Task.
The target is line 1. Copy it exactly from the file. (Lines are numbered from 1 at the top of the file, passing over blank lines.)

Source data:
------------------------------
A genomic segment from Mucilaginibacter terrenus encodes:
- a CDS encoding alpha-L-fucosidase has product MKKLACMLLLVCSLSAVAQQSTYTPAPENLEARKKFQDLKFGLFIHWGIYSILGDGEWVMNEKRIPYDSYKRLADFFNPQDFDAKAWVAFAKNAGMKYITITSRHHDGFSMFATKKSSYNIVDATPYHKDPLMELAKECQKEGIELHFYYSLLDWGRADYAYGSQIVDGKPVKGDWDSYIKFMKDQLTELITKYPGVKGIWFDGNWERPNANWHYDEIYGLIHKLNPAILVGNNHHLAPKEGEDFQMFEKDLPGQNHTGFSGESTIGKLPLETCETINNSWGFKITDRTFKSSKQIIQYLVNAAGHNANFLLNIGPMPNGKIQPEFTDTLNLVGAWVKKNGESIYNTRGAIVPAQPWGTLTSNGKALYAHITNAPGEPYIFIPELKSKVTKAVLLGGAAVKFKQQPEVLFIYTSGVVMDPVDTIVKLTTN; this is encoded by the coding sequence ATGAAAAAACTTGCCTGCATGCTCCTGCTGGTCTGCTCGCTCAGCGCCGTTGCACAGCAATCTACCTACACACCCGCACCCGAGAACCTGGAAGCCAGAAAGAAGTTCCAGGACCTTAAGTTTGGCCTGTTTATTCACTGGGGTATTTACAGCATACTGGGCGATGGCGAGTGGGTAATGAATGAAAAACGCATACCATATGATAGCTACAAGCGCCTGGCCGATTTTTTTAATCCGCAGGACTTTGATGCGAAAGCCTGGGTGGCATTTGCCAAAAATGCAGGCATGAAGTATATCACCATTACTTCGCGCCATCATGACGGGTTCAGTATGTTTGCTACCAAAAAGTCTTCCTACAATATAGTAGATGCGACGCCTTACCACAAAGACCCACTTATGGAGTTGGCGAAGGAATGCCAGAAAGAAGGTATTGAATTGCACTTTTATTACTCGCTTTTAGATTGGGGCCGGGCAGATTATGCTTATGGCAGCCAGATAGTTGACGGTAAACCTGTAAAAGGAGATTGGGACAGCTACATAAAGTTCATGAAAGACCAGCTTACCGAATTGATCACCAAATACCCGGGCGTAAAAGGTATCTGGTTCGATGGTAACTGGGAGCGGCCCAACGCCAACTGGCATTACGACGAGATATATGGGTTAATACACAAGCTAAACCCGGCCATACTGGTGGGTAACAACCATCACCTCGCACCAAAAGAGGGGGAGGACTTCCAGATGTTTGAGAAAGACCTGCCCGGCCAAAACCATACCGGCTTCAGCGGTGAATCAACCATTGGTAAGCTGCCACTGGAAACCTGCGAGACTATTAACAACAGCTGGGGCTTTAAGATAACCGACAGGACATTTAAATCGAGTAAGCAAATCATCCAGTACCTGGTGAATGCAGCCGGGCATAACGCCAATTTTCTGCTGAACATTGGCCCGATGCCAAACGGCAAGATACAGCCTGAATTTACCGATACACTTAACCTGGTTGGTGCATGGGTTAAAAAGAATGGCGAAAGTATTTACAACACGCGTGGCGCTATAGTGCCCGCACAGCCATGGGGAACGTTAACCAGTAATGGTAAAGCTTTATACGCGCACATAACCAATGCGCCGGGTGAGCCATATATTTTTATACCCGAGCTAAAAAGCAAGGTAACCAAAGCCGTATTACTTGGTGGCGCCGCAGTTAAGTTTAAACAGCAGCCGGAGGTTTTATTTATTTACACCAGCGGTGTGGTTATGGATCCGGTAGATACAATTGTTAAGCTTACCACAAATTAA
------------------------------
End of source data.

A genomic segment from Mucilaginibacter terrenus encodes: